19 Feb 2019 19:41 IST

How to avoid high employee attrition rate

A successful company is a winning team, where people are valued for their skills

From my knowledge and experience I would infer that attrition is something we cannot really put an end to. It is a vicious cycle and there are various reasons why employees leave an organisation and others join. However, when it comes to organisations that have a high attrition rate, there is a problem that needs to be solved using out-of-the-box methods.

Here are a few such methods that have worked in our team at Finacus.

Collaboration and team work

I believe collaboration and team work are two sides of a coin. Collaboration creates a feeling of ownership among employees as they work on common goals and everyone shares the same vision. Everyone is committed to a single outcome and people work for a project as a team, though every individual is a contributor.

It is when everyone is assigned a task matching their strengths and encouraged to achieve the final goal that they give of their best. Aligning employees with organisational goals makes them feel part of a bigger story.

Assigning tasks to team members on experimental basis taps into their latent leadership qualities at an early stage and ensures that employees develop a bond towards their work and feel a sense of responsibility towards the organisation. This will help to bring down the high rate of attrition. At Finacus, implementing this method helped lower the attrition rate by 12-15 per cent.

Personalised training

From my HR work experience in different companies, I have learnt that training is one of the most important functions. It should be given the utmost importance as part of the on-boarding process for a new employee and as an on-going process for the ones already employed.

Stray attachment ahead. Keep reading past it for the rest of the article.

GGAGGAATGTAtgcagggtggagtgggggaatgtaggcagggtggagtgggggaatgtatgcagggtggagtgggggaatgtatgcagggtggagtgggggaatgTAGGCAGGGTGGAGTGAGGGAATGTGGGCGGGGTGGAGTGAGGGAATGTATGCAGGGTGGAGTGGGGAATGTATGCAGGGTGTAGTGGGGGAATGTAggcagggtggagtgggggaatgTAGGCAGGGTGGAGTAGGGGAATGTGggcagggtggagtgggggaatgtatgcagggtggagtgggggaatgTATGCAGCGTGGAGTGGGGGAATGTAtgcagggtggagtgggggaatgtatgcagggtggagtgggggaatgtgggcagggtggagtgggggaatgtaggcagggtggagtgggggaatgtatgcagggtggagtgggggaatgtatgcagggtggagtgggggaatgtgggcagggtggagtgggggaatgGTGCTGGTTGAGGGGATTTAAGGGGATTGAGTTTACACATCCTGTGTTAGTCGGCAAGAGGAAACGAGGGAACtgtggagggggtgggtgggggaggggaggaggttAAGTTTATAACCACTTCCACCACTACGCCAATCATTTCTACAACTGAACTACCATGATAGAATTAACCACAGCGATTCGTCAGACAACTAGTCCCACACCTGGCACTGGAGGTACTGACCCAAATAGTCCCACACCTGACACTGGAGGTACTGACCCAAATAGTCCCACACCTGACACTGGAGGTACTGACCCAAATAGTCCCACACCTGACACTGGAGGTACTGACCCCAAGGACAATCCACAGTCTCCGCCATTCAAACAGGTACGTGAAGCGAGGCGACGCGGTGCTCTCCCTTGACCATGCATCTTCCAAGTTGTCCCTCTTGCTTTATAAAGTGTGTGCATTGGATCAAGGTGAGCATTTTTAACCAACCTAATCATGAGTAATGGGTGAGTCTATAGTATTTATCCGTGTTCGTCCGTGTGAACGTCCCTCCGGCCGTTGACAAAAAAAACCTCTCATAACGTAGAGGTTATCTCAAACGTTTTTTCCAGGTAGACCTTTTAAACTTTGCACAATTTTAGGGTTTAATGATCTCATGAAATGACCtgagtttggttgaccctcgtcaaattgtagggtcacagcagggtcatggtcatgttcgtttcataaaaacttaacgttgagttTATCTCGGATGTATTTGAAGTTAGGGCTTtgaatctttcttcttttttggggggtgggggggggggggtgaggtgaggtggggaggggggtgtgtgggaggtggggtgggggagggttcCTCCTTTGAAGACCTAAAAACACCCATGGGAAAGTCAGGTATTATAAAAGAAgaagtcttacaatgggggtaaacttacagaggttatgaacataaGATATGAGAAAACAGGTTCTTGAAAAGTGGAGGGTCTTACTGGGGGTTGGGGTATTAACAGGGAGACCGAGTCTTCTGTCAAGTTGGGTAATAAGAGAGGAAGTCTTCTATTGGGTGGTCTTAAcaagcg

Training modules must be designed to help employees sharpen their skill-sets. This helps in employee-employer engagement and will result in retaining the right talent for the organisation. Companies that lack such a structured programme tend to lose talent.

Gig economy

A large number of people are moving towards part-time, temporary or contract jobs, as the gig economy is cheaper than the traditional employment set-up. Growth in technology has enabled new-age businesses to take advantage of this gig economy, as it can be implemented in big cities where enough resources are available in the job market.

This type of employment brings down the overall hiring and development cost of an employee as compared to the traditional way of employment. At the same time, the attrition rate will also be under control.

Employee engagement and experience

Employees feeling a sense of belonging towards the organisation is what takes a company to the next level, as the more an employee feels connected, the longer they stay with the company. With a sustained employee engagement programme, an organisation can understand the core issues which need to be addressed at a primary level.

This helps in controlling the attrition rate and will create a sense of ownership among the staffers towards the work they are assigned. To reduce the attrition rate, an organisation must develop and implement a two-way communication mechanism to understand the connect or disconnect between employees and the management.

In any organisation one needs to give the employees the right opportunities to take their careers to the next level. A successful company is a winning team, where people are valued for their skills and collaboration is encouraged.

(The writer is Assistant Manager-Human Resources, Finacus Solutions Pvt Ltd)